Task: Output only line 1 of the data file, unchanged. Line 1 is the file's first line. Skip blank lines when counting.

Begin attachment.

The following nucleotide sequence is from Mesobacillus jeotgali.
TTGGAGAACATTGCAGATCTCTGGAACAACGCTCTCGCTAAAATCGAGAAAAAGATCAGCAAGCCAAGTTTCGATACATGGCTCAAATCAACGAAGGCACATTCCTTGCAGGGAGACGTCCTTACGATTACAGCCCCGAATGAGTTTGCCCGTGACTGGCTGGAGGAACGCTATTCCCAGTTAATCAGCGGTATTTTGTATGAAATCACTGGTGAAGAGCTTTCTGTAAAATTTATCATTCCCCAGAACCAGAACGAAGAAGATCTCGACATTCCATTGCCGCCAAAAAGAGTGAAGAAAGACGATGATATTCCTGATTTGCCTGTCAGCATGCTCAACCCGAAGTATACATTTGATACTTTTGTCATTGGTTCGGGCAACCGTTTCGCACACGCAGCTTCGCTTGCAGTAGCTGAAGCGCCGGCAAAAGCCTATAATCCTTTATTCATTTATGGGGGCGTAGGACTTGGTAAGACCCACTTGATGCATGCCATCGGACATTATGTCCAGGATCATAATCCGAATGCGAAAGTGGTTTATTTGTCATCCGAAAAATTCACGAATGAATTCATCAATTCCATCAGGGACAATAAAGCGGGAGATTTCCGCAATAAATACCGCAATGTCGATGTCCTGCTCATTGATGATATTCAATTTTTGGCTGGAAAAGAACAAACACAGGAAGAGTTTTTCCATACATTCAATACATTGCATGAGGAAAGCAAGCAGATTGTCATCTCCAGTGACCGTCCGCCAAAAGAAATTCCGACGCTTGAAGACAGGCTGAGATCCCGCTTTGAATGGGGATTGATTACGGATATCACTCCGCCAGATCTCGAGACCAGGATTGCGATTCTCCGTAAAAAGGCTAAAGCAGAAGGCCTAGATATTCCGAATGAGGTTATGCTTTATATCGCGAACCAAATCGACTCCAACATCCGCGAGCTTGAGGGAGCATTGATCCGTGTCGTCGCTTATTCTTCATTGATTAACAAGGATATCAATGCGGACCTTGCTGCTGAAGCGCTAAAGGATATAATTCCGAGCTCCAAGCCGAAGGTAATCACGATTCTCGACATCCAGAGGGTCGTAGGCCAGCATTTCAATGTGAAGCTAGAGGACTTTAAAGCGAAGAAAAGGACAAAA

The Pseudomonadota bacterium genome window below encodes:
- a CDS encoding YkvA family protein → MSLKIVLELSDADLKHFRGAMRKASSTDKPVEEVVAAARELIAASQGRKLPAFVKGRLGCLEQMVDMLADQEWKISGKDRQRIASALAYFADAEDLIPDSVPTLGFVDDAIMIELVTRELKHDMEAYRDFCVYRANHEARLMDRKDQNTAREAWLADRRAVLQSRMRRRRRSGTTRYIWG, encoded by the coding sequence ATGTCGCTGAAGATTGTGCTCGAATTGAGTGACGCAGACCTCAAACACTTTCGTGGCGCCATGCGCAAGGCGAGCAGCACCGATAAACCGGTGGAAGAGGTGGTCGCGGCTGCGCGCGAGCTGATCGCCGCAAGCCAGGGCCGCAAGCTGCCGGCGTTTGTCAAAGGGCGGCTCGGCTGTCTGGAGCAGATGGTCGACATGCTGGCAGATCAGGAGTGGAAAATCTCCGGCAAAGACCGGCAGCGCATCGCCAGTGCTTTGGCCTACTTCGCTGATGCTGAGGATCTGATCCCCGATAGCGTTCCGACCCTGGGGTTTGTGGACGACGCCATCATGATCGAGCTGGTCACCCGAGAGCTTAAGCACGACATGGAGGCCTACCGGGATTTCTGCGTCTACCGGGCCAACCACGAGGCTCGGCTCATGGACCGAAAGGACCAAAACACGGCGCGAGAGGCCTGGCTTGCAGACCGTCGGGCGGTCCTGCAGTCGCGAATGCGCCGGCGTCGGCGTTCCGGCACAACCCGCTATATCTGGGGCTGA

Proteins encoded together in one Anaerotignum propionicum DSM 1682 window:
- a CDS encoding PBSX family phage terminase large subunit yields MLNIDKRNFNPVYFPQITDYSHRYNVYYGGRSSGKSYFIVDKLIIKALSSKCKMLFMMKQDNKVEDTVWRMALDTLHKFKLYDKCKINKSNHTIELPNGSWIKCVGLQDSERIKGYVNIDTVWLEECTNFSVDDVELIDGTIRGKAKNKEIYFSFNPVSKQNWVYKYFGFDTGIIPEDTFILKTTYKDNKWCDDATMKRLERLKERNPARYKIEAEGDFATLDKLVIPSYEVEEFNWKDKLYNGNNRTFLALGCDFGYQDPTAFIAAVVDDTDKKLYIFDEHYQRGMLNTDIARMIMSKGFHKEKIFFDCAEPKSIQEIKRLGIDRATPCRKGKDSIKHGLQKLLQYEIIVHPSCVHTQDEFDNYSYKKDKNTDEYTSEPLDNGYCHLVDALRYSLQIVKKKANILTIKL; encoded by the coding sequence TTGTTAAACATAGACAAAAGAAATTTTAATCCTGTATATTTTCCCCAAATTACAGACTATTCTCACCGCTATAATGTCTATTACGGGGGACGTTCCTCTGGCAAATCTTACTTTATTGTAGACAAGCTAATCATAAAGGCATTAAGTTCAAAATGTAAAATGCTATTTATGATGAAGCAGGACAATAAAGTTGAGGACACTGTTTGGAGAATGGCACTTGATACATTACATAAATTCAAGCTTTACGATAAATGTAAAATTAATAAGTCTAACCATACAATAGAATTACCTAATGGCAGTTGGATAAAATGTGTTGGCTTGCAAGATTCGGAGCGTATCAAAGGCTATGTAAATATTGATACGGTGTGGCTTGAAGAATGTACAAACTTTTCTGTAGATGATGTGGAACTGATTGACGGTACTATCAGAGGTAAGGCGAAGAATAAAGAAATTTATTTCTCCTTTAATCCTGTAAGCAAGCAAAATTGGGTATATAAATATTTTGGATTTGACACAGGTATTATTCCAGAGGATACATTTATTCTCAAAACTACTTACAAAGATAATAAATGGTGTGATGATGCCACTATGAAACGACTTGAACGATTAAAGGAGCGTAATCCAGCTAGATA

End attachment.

The following nucleotide sequence is from Mesobacillus jeotgali.